Newborn Information

Helpful Tips for New Parents


Just remember all babies are different, even twins! These are some guidelines that may help you in getting to know your new baby.


  • While hiccups and sneezing are normal, coughing is not. Let the doctor know if your baby is coughing.

  • Appearing cross-eyed is normal until the baby is 4 months old.

  • Newborns have a one-time "skin peel" that may be more pronounced over the hands and feet. Putting on an ointment-based skin protectant such as Aquaphor or Vaseline will help keep the skin hydrated.

  • BABY ACNE is a rash on the face at 3-5 weeks that may spread to the upper torso. This is normal and is a result of the mother's hormones. It may look more alarming on some babies than others. There is no treatment for it, but it will resolve on its own without leaving any scarring. If the rash spreads below the belly button, let your doctor know.

  • Some babies may get a milky white vaginal discharge, have vaginal bleeding, and/or lactate from their breasts. This is normal and is also a result of the mother's hormones.

  • Newborns have what we call periodic breathing, when the baby breathes rapidly and then pauses momentarily. If the baby pauses for more than a few seconds, call your doctor.

  • Newborn babies get stuffy noses and can't blow their own noses. Babies need their noses to breathe while sleeping and eating. You can administer a few drops of normal saline (1/2tsp of salt in 8oz of water) in each nostril and let it sit for a couple of seconds. One nostril at a time, suction it out with a bulb aspirator while closing the opposite nostril. Remember to squeeze the air out of the aspirator before placing it into the nostril.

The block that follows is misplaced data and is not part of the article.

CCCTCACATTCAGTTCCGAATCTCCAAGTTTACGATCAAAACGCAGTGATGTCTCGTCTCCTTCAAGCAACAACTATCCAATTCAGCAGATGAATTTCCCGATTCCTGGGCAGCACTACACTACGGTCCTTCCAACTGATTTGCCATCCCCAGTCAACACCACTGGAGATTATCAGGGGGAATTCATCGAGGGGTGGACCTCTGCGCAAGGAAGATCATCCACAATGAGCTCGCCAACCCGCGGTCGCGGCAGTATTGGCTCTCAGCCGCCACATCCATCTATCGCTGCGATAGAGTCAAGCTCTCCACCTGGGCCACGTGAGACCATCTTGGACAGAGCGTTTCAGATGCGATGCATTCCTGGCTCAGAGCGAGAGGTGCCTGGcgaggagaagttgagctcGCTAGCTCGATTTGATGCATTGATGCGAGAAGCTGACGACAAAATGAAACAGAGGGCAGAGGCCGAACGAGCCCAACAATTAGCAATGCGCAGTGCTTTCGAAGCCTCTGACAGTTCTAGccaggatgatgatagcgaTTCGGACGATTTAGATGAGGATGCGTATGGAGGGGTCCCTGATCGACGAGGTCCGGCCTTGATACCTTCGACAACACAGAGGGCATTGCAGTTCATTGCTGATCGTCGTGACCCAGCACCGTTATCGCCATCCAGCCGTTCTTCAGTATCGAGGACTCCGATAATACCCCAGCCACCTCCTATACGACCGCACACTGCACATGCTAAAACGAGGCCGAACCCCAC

• Until babies can roll over on their own, all babies should be placed on their back to sleep. Give them some tummy time while they are awake.

  • A FEVER is defined as a temperature greater than 100.4°F or 38°C. If your baby has a fever, call a doctor.

  • One source that we recommend to all new parents is a book/DVD called "The Happiest Baby on the Block", by Harvey Karp. It will teach you useful skills that will help with calming your baby.

  • Another great resource is Baby 411 by Dr. Ari Brown and Denise Fields.  It has practical answers to everyday questions and easy-to-follow advice.


Feeding

  • During the first 2 weeks of life we give a different message in terms of feeding.

  • Feed every 2-3hrs, at least 8 feeds over a 24 hour period.

  • There is no need to supplement your baby with water until he/she is 6 months old.

  • Waking the baby occasionally to feed may be necessary for some. If this becomes more frequent, let the doctor know.

  • We would like to see the baby gaining close to 1/2- 1oz per day.

  • One way to tell if your baby is eating enough is by the amount of wet diapers they are having, which should be at least 3-4 times in a 24 hour period.

  • Normally, newborns will have frequent bowel movements. Their stool will look soft, mustard-like/seedy at first. A little straining (turning red) is also normal as long as they aren't passing hard/pellet-like stools or crying that is relieved with stooling (in which case you should call the doctor.